Starting today (as soon as I finish this note, in fact) I'm going to embark on a 30 scripts in 30 days writing marathon. In the past I've been able to complete a single comic book script in a day, without killing myself. Now I'm going to see if I can do it for many days in a row.
Blame Matthew Sturges for this ridiculous stunt. He so inspired me with his 100k words in one month triumph that I simply had to try something comparable. It really was a triumph too, in every sense of the ancient tradition. Matt rode into Rome on a gilded chariot. He wore a crown of laurels, which he continues to wear every day while writing. He had an honored slave riding in the chariot with him, whispering in his ear: "Remember, all glory is fleeting."
I want that too. Especially the slave, because my house needs lots of cleaning and the yard is looking a bit ragged.
But take note that, although this is a silly stunt, it's not a contest or a competition. We've done writing contests to death in this blog and we aren't doing that any more -- not now that we've finally succeeded in recasting this blog into what I'd wanted it to be all along: a never-ending convention panel discussion about the art and craft and joys and horrors of the writing profession. So no one else among the Tick Tock Men and Woman will be joining in. In fact, they are forbidden to take part, or do anything but cheer or jeer (or comment) from the sidelines. So there.
And, in order not to derail the conversation here, I will not be posting updates here. I will do that via Twitter. So follow me there, if you are at all interested in keeping up. I imagine this sort of like the Jerry Lewis Telethon, where half of the fun of watching it each year was in watching Jerry slowly melt down as the event wore on. You can watch as my Twitter posts slowly get less cogent and more deranged over the coming month or so.
I say "month or so" rather than the precise 30 days because I have written in a few strategic days off into the schedule for this damned fool stunt -- for holidays and friendship maintenance and such. So really it's more of a 30 scripts before the new year thing, but that doesn't have the same sort of poetry in it, does it?
But on each actual work day I do plan on completing an entire comic script. That's the part that makes this a bit more than just a "I plan to work harder for a while" sort of event, which really has no pizazz at all.
Okay, on to other things.
The New York Times Holiday Gift Guide for Graphic Novels has come out, and out of the eleven books listed, two of them are Fables books. Yes, I am bragging. Yes, I know how unseemly it is to do so. But since the universe decided long ago that I don't get to be Jennifer Connelly's favored play toy, I need something to cling to. You can go here and see what I'm talking about.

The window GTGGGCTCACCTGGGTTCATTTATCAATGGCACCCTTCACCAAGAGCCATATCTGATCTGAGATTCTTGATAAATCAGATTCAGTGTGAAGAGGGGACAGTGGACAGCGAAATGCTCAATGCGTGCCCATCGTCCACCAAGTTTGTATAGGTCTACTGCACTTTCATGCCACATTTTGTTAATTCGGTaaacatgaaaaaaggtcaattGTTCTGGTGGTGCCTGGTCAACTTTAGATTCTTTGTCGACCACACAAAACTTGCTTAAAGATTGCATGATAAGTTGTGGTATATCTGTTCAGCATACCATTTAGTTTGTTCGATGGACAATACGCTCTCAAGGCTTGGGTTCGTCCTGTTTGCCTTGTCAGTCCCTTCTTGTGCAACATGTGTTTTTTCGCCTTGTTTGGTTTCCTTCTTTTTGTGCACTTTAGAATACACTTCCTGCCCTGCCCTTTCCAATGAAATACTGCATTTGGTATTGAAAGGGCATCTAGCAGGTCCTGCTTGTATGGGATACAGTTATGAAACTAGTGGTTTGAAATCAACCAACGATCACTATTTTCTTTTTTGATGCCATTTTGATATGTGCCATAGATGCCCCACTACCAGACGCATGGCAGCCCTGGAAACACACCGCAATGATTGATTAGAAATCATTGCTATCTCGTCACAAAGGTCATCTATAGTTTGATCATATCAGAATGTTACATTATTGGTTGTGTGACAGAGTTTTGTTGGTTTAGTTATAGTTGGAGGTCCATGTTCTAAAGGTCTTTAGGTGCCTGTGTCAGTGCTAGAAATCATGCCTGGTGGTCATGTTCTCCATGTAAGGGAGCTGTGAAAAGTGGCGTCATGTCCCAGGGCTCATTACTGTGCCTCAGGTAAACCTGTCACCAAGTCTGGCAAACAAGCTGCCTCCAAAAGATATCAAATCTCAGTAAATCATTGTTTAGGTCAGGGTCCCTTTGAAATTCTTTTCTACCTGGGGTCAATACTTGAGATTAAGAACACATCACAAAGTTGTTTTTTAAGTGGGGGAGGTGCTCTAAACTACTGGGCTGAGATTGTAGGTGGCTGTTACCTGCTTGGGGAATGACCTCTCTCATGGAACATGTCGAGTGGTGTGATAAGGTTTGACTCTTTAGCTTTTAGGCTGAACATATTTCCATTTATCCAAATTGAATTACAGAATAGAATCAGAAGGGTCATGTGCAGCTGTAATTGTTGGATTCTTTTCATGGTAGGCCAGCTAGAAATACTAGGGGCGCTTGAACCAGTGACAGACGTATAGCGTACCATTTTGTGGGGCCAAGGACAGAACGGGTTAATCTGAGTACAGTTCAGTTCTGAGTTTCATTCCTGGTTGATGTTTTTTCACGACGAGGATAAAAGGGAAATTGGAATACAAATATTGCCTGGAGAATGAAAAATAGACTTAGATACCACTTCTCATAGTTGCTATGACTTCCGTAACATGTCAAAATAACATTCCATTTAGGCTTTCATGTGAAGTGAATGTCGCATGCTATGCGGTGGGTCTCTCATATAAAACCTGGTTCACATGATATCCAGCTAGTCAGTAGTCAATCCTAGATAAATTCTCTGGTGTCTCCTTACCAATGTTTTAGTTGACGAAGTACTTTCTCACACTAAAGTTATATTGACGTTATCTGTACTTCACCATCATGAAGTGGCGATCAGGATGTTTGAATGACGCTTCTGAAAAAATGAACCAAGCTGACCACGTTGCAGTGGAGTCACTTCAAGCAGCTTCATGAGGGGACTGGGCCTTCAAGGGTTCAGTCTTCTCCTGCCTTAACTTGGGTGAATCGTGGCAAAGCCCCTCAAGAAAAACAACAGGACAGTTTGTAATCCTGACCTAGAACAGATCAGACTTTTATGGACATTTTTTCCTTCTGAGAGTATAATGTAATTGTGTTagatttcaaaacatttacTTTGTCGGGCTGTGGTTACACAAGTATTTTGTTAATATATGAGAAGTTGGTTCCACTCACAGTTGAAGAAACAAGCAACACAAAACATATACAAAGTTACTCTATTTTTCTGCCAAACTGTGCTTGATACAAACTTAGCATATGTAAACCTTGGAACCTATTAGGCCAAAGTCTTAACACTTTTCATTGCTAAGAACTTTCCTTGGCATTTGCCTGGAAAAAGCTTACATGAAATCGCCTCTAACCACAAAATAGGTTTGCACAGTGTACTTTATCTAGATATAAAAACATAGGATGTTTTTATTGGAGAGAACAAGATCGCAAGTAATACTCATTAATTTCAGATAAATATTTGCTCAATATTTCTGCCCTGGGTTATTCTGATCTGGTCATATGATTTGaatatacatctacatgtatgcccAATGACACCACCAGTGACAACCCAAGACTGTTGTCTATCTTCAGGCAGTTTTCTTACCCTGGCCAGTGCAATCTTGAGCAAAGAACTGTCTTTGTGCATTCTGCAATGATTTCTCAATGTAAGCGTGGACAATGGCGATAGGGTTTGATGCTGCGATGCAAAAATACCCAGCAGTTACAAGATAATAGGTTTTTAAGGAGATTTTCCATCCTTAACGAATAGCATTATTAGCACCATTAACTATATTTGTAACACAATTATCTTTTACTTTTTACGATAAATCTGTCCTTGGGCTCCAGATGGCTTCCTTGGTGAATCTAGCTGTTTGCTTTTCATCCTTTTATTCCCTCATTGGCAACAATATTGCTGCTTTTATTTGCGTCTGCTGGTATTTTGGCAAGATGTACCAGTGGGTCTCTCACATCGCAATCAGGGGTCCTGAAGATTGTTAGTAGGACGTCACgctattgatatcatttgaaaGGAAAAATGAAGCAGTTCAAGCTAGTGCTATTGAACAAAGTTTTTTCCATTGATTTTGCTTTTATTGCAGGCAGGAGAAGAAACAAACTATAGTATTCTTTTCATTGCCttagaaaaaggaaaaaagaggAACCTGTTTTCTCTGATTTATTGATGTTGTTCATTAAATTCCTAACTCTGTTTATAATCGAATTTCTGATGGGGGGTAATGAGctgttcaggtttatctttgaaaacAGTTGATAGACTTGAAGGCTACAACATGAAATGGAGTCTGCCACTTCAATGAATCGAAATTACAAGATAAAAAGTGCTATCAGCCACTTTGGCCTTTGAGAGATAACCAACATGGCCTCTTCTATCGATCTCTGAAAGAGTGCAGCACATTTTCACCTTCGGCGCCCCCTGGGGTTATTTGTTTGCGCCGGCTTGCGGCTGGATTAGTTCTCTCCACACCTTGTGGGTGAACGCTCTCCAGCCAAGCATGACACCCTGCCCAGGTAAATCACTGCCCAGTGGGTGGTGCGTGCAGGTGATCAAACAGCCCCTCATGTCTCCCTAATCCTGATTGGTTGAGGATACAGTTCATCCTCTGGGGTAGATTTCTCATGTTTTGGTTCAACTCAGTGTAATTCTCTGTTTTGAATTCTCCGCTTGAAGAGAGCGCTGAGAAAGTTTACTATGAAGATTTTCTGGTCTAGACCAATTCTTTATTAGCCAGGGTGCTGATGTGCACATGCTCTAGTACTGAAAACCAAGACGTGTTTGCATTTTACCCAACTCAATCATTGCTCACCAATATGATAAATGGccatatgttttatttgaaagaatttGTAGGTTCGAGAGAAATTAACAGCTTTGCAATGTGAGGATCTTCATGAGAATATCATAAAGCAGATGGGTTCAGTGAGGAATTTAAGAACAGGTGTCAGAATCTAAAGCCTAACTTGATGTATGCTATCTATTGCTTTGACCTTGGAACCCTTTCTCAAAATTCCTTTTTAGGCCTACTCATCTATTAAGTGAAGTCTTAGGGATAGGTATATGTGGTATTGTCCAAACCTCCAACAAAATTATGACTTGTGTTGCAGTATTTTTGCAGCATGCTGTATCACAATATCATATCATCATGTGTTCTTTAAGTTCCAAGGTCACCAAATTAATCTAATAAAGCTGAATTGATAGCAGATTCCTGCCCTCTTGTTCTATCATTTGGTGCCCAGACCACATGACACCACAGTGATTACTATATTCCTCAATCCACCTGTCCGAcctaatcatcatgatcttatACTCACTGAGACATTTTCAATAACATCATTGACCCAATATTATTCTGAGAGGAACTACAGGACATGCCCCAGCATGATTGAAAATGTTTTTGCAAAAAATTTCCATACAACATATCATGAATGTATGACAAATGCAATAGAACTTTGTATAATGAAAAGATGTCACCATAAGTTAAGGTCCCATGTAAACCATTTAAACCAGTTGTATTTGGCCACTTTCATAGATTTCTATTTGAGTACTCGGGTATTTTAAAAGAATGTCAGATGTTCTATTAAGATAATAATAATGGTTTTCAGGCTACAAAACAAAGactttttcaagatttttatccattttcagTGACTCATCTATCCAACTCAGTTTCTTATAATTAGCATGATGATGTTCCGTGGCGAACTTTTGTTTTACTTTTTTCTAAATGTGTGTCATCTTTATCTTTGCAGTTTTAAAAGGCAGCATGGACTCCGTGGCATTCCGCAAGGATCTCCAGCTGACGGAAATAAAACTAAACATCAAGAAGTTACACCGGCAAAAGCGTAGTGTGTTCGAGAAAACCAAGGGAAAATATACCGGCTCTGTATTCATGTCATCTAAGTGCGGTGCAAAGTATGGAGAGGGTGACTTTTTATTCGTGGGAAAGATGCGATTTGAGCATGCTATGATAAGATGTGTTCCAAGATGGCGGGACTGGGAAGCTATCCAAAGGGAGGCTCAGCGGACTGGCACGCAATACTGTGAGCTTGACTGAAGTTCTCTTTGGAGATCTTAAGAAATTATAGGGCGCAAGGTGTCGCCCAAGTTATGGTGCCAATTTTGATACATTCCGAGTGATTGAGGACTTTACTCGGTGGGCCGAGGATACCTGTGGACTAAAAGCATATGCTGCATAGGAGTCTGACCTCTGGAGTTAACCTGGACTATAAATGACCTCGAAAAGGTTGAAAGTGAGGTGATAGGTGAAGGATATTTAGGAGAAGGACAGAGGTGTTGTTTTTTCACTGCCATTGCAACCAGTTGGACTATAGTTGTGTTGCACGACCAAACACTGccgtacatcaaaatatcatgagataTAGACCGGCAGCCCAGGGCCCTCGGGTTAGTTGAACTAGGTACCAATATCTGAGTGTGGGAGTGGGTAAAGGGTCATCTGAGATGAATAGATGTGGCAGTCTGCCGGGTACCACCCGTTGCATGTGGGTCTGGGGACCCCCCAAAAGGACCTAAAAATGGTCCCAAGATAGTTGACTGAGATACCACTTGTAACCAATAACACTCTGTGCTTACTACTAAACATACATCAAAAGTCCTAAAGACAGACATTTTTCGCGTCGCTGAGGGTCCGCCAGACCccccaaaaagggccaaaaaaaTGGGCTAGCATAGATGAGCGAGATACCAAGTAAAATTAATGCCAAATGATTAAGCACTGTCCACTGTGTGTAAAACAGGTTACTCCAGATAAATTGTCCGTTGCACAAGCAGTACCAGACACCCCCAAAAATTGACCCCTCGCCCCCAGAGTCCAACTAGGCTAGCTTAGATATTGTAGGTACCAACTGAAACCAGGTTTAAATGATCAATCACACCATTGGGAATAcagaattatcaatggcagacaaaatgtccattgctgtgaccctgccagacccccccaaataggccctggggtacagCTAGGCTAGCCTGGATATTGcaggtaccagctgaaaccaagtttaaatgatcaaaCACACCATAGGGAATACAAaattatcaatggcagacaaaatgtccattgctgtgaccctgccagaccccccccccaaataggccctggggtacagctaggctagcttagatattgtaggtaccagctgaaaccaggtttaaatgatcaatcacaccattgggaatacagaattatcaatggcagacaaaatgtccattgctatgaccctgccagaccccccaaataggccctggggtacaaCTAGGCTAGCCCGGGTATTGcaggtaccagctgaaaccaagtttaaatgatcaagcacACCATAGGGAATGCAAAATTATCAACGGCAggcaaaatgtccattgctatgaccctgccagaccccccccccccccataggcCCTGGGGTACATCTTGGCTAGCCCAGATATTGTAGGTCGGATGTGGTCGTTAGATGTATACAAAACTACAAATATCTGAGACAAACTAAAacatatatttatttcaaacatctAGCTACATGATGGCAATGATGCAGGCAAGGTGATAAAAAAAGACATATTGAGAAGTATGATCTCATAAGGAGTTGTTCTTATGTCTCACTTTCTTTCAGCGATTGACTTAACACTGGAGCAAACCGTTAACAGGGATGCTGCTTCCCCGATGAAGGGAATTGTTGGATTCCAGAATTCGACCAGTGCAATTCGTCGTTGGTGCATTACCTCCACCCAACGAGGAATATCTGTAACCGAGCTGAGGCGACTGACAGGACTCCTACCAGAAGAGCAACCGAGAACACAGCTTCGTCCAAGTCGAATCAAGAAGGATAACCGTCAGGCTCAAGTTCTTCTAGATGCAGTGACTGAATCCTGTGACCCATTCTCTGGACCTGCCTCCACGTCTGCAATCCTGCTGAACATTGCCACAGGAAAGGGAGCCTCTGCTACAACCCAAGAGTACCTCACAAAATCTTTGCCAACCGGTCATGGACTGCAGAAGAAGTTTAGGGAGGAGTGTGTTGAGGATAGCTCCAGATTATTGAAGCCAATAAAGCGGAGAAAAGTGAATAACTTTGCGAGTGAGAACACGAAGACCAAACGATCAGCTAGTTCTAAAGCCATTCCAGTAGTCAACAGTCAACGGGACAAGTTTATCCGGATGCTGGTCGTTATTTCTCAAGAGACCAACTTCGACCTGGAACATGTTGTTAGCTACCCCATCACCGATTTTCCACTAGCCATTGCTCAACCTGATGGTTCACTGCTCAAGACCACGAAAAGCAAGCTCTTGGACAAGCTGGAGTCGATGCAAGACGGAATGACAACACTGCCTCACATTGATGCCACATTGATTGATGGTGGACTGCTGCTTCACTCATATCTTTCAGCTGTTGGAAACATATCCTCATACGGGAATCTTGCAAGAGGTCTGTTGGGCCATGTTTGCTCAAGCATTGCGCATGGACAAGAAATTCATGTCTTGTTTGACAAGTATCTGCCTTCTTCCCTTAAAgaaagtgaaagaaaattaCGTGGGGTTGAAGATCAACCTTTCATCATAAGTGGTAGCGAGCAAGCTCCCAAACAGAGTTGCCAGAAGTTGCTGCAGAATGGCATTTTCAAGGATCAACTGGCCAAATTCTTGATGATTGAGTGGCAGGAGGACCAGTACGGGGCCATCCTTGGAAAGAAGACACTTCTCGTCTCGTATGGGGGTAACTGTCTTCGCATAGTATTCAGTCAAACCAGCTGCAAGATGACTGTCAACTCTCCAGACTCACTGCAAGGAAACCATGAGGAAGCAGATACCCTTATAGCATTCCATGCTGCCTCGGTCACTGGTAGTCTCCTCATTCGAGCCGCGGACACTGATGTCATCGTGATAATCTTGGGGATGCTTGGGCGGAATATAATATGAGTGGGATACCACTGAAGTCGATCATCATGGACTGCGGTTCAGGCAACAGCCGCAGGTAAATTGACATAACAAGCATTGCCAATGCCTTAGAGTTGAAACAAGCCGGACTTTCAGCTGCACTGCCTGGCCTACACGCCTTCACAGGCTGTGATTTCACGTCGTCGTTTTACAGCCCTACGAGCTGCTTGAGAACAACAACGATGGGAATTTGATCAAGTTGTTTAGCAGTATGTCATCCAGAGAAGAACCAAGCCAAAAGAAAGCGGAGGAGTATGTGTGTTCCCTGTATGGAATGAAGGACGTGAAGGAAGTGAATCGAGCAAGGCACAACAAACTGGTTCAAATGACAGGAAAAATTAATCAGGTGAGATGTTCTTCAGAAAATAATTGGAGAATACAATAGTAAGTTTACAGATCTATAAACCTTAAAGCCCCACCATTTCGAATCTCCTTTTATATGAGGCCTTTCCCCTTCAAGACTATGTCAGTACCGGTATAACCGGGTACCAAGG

I bought books.
I recently purchased our own Daryl Gregory's Pandemonium for the second time, because I lost the first one while I was only half-way through it. It worked out well though, because I was able to get Daryl to sign the second copy and he wrote a wonderful (and woefully undeserved) dedication to me in it, which was made doubly gracious when the story turned out to be so wonderful. I didn't see the twist coming, Daryl, but in hindsight it's the only way it could have happened. Lovely job.
I just picked up Never After, an anthology of fantasy stories by Laurell K Hamilton (who must be the designated heavy hitter, because her name appears about three times as large as any of the other authors), Yasmine Galenorn, Sharon Shinn and our very own Marjorie M Liu. I haven't read it yet, but I'm starting with Marjorie's tale, which is called The Tangleroot Palace. So I hope these stories don't have to be read in order.
I bought Return to the Hundred Acre Wood, by David Benedictus, who does a reasonable job of following the genius of AA Milne, and by Mark Burgess who illustrates the new book in the style of Earnest H Shepard. But I have one BIG complaint. The credits read: Decorations by Mark Burgess. Decorations? Seriously? Were you trying to be whimsical, or glib, or what? In point of fact, by designating these terrific illustrations as mere decorations, you were being dismissive and insulting. And I'm talking about insults in the ancient tradition, where spilled blood is needed to correct the matter, else the wonderful Clockwork mechanisms of the Heavens and the Earth will be forever after misaligned. How dare you assholes do that! Mark Burgess, if you need a second when you demand redress, I'm your man. I've many good blades, if swords are called for, and guns if it's to be pistols.
And to my everlasting shame and embarrassment, I bought Richard Castle's new book, Heat Wave. Yes that Richard Castle. It even has his picture on the back. As you will note by the material above, I am perfectly willing to go along with a good literary stunt. Judging solely by the first page, this story may not suck.
I'm off to start my first script in the marathon. I'll post here from time to time, but it's likely not to be too often. In the meantime, the other eight will have far too much to say to inform and enlighten you.